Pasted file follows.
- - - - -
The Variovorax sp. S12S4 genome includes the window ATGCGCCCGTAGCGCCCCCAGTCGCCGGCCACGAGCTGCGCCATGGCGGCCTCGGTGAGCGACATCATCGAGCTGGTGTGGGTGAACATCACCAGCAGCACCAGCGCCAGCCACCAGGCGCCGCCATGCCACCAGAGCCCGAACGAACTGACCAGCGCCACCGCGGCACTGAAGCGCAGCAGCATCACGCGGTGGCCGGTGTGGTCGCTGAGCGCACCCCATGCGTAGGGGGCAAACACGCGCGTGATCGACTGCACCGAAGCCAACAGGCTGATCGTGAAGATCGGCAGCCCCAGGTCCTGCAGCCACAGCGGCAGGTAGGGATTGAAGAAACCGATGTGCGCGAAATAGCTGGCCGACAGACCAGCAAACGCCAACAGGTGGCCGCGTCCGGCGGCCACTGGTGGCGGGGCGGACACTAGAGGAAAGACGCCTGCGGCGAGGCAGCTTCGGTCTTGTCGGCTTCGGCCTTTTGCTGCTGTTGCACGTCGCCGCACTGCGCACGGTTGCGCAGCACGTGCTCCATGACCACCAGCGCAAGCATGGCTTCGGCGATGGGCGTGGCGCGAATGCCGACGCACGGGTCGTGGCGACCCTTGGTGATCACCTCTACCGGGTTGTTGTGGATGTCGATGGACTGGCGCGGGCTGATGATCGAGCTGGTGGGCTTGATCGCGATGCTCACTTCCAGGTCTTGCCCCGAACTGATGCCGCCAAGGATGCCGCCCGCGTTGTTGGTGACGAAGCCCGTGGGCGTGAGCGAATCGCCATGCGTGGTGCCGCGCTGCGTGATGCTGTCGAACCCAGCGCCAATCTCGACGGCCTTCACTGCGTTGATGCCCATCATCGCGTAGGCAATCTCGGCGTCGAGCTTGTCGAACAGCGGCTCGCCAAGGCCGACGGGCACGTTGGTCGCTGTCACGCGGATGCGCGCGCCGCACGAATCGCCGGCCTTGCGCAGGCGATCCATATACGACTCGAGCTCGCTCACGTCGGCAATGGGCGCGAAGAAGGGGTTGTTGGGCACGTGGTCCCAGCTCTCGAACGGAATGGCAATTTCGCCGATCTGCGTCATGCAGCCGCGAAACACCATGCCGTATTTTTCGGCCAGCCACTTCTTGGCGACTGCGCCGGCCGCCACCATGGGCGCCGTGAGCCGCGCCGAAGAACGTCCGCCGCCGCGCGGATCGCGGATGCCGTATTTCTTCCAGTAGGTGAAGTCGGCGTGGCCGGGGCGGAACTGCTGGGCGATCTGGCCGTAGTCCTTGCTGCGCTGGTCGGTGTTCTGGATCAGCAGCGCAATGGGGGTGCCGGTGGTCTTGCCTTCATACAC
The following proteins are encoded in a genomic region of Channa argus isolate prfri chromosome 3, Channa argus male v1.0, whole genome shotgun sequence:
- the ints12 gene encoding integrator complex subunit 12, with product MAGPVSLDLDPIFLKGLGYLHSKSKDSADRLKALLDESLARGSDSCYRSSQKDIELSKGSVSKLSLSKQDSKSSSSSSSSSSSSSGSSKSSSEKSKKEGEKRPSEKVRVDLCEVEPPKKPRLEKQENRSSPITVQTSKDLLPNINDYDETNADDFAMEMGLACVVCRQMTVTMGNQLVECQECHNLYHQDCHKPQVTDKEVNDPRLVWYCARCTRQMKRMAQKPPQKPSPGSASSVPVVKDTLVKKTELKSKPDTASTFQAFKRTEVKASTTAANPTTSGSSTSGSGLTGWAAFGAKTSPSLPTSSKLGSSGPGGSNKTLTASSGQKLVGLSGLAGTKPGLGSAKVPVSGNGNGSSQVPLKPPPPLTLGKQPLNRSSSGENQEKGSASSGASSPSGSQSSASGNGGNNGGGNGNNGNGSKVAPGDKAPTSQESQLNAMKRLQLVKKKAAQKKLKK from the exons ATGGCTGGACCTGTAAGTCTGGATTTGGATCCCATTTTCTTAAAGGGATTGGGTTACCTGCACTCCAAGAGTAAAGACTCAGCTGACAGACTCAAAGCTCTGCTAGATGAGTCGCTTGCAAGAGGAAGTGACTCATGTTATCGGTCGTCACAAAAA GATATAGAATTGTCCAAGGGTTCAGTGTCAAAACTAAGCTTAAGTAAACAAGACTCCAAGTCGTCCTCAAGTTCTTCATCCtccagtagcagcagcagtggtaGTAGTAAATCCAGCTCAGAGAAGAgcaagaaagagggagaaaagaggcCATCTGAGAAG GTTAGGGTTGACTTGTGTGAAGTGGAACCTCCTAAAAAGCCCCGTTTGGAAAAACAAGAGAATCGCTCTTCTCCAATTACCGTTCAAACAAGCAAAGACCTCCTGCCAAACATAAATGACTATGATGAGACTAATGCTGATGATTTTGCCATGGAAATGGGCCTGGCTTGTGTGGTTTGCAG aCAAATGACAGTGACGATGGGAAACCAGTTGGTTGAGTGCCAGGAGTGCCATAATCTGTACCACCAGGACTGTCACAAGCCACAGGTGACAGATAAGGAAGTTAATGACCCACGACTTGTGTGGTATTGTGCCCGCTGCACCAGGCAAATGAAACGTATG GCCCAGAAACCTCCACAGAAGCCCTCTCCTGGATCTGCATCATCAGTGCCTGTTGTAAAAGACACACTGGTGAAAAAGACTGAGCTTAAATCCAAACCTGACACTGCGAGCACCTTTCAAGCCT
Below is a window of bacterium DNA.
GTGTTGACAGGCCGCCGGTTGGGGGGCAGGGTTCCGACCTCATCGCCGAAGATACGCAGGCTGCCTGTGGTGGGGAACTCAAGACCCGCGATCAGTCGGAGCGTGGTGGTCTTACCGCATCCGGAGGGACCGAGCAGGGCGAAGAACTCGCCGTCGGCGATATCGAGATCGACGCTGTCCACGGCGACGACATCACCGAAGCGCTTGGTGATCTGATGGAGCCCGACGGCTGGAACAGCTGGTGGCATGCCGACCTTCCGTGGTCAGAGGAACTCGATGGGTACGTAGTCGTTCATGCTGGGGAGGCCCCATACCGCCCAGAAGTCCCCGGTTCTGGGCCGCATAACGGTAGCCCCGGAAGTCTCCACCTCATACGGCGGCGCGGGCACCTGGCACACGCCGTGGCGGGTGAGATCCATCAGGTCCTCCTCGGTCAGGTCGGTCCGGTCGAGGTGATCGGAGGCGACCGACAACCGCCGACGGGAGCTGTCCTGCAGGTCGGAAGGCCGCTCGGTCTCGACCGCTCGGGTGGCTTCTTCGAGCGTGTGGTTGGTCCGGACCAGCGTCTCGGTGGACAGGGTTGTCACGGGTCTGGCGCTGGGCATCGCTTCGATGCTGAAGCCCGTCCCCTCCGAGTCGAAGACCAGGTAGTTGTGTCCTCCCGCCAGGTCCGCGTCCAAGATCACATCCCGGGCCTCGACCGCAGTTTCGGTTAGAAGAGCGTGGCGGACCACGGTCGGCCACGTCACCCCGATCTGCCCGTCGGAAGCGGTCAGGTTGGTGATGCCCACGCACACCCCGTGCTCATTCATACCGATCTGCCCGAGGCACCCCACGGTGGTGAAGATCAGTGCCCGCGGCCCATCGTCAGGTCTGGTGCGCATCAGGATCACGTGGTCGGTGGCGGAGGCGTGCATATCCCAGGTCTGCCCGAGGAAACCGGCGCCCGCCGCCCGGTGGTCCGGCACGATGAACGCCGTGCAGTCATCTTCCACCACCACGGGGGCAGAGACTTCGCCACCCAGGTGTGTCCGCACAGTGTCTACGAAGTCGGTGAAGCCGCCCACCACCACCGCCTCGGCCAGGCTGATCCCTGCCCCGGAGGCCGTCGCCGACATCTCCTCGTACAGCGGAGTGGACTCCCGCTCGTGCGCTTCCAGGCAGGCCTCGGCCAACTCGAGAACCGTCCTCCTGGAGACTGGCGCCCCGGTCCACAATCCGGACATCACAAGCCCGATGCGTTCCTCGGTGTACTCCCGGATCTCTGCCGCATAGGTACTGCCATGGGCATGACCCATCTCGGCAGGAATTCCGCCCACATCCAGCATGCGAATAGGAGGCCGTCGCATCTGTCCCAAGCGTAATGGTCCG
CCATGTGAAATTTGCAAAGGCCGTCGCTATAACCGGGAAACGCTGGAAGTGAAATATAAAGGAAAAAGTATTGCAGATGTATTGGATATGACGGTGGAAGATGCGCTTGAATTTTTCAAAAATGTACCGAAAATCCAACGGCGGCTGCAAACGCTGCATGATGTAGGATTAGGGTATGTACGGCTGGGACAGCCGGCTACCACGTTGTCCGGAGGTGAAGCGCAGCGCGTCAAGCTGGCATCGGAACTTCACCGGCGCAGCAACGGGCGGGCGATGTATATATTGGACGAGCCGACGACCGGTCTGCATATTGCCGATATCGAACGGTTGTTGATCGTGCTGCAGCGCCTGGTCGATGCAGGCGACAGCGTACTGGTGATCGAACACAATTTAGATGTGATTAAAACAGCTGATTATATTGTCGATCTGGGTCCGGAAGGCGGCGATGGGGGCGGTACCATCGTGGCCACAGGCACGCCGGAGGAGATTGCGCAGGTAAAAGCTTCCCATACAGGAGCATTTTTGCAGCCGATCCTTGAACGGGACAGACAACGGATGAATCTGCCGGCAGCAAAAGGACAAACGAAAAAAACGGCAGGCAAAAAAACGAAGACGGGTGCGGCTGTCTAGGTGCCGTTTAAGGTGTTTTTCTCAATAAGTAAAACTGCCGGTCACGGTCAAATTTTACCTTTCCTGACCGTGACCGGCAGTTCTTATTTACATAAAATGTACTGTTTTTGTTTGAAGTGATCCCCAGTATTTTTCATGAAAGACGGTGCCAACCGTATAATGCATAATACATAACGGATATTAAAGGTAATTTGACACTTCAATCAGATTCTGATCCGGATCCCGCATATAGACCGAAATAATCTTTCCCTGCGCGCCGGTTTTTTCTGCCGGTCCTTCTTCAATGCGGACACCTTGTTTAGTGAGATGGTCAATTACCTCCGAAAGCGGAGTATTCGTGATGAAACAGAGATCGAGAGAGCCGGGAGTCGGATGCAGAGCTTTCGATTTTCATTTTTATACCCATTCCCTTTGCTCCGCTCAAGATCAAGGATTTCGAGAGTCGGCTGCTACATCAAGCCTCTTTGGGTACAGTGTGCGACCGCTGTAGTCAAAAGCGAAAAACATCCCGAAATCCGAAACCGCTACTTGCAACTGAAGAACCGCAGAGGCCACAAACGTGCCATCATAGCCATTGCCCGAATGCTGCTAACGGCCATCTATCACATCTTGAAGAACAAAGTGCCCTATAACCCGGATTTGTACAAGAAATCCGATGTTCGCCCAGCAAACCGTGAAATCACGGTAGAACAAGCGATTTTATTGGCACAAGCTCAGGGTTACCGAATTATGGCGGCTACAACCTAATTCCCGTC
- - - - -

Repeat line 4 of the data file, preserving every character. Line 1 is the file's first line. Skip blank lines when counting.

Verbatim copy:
Below is a window of bacterium DNA.